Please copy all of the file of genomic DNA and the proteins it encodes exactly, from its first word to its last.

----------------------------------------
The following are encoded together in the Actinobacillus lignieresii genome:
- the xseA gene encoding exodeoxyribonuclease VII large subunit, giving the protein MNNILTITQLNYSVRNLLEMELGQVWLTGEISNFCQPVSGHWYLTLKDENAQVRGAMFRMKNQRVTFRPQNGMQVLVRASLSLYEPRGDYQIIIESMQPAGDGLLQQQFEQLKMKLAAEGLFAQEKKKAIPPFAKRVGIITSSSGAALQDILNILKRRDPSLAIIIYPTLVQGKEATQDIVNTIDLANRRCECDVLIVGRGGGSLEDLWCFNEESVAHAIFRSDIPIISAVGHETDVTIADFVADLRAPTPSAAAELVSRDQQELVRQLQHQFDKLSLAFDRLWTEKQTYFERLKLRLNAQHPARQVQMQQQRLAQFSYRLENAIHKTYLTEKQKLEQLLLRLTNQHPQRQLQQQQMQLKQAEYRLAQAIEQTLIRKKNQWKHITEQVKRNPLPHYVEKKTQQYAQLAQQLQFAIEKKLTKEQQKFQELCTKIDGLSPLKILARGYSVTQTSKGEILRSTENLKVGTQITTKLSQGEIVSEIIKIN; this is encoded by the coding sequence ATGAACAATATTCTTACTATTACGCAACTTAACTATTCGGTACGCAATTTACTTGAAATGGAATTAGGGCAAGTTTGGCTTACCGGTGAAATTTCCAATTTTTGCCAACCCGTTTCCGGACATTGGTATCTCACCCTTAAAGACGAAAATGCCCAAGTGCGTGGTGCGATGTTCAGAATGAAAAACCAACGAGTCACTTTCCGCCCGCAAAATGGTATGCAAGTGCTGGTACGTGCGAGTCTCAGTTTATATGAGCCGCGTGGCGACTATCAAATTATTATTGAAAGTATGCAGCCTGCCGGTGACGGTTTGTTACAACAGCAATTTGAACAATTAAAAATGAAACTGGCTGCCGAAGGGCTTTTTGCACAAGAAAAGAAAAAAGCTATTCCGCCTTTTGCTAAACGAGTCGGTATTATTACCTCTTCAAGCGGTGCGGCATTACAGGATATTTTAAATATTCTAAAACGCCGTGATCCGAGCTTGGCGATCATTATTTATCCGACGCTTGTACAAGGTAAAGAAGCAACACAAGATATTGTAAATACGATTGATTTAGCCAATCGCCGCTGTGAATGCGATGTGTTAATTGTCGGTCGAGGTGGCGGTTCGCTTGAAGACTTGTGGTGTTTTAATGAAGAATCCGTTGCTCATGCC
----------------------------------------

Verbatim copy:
The following are encoded together in the Actinobacillus lignieresii genome:
- the xseA gene encoding exodeoxyribonuclease VII large subunit, giving the protein MNNILTITQLNYSVRNLLEMELGQVWLTGEISNFCQPVSGHWYLTLKDENAQVRGAMFRMKNQRVTFRPQNGMQVLVRASLSLYEPRGDYQIIIESMQPAGDGLLQQQFEQLKMKLAAEGLFAQEKKKAIPPFAKRVGIITSSSGAALQDILNILKRRDPSLAIIIYPTLVQGKEATQDIVNTIDLANRRCECDVLIVGRGGGSLEDLWCFNEESVAHAIFRSDIPIISAVGHETDVTIADFVADLRAPTPSAAAELVSRDQQELVRQLQHQFDKLSLAFDRLWTEKQTYFERLKLRLNAQHPARQVQMQQQRLAQFSYRLENAIHKTYLTEKQKLEQLLLRLTNQHPQRQLQQQQMQLKQAEYRLAQAIEQTLIRKKNQWKHITEQVKRNPLPHYVEKKTQQYAQLAQQLQFAIEKKLTKEQQKFQELCTKIDGLSPLKILARGYSVTQTSKGEILRSTENLKVGTQITTKLSQGEIVSEIIKIN; this is encoded by the coding sequence ATGAACAATATTCTTACTATTACGCAACTTAACTATTCGGTACGCAATTTACTTGAAATGGAATTAGGGCAAGTTTGGCTTACCGGTGAAATTTCCAATTTTTGCCAACCCGTTTCCGGACATTGGTATCTCACCCTTAAAGACGAAAATGCCCAAGTGCGTGGTGCGATGTTCAGAATGAAAAACCAACGAGTCACTTTCCGCCCGCAAAATGGTATGCAAGTGCTGGTACGTGCGAGTCTCAGTTTATATGAGCCGCGTGGCGACTATCAAATTATTATTGAAAGTATGCAGCCTGCCGGTGACGGTTTGTTACAACAGCAATTTGAACAATTAAAAATGAAACTGGCTGCCGAAGGGCTTTTTGCACAAGAAAAGAAAAAAGCTATTCCGCCTTTTGCTAAACGAGTCGGTATTATTACCTCTTCAAGCGGTGCGGCATTACAGGATATTTTAAATATTCTAAAACGCCGTGATCCGAGCTTGGCGATCATTATTTATCCGACGCTTGTACAAGGTAAAGAAGCAACACAAGATATTGTAAATACGATTGATTTAGCCAATCGCCGCTGTGAATGCGATGTGTTAATTGTCGGTCGAGGTGGCGGTTCGCTTGAAGACTTGTGGTGTTTTAATGAAGAATCCGTTGCTCATGCC